Homa Taj in Conversation with Dakin Hart, Senior Curator at The Noguchi Museum, Long Island City
Homa Taj – When did you start your position as a curator at the Noguchi Museum?
Dakin Hart – February of 2013.
HT – How has your academic background informed your work as a museum curator?
DH – My academic career is pretty checkered. I still haven’t finished my PhD, although I have a pretty decent collection of excuses. My advisor Robert Rosenblum died just before I took my orals; he hooked me up with Picasso’s biographer John Richardson just before he died, and I spent three busy, wonderful years working with John, which led directly and indirectly to some fun writing and independent curatorial projects; meanwhile, my short, straight degree vector at the IFA (Institute of Fine Arts) became labyrinthine; we had a baby; I took this job; we had another baby. Some day I will finish. My mother did three degrees after she turned forty, so I don’t feel too rushed. The only worry is getting gazumped in my area of research…
Mostly, being buried in books, journals, Xeroxed packets, and two-image PowerPoint presentations made me desperate to get back to working with objects.
HT – I ask, because there is a trend among American modern and contemporary art museums to hire curators and directors without academic qualifications. And, by that, I don’t mean anyone who simply holds an advanced university degree but, really, anyone who has spent extensive periods of time pursuing scholarly research which is slow & time-consuming, and which influence one’s approach to curatorial work … Your thoughts.
DH – I can produce passable scholarship when necessary, but I’m happier recognizing, believing in, relying on, commissioning, and promoting the great scholarship of others. Which I like to think is a worthwhile skill in and of itself in these days of diminishing seriousness on the (still nominally) not for profit side of the art world. But generally speaking I agree that curatorial work informed by deep study is important, and in the aggregate I find it more satisfying than the purely formal, or art fair and gallery leveraged varieties. (How’s that for a couple of straw men.)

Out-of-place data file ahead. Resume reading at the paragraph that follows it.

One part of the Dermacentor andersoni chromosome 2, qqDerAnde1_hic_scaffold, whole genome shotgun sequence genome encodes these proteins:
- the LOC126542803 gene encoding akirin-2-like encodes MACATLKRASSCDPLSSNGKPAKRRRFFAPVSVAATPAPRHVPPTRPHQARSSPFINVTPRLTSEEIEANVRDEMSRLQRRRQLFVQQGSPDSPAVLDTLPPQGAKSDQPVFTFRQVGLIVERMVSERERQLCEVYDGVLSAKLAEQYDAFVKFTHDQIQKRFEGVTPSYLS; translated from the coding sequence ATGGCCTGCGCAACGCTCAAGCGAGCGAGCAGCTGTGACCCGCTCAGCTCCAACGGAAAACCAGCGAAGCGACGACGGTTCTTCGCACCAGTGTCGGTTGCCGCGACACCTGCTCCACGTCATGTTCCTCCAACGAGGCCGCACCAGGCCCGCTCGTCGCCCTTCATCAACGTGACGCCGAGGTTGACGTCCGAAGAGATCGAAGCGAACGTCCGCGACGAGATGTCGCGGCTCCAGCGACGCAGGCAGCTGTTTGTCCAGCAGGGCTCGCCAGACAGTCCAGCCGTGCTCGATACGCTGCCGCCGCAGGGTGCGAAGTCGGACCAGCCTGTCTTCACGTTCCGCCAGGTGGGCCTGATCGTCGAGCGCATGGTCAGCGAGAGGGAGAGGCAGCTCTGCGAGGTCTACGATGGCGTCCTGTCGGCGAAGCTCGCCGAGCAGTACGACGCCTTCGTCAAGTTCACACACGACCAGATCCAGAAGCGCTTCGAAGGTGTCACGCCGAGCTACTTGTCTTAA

The real point for me is that the artworks I tend to be interested in are capable of sustaining, and deserve, the attentions of people with a wide range of skills and approaches. To make the most of art takes a village. I’m just happy to be in the mix.
HT – What are the benefits & challenges of working in a museum whose mission is the preservation of a single artist – albeit a great one like Noguchi?
DH – It’s that great old debate about whether it’s more intellectually desirable to have complete command of one great book or a more superficial understanding of a hundred. From the outside The Noguchi Museum looks like the one book model. Our subject seems an inch wide; but it’s almost infinitely deep. I like to think of the Museum, which as the artist’s estate contains everything he left when he died (including more than 4,000 objects, 200,000 pages of documents and photographs, and a Slip and Slide), as that mythical lake deep in the jungle that may go all the way through the planet and feels like it might connect to another dimension. But the reality is that our scope is not that narrow. There’s almost nowhere you can’t go, at least in the twentieth century, via Noguchi. His social network was a magnificently expansive object in and of itself. Few human beings have ever been more creatively, or broadly, connected.
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HT – What is your favorite museum – that you have visited?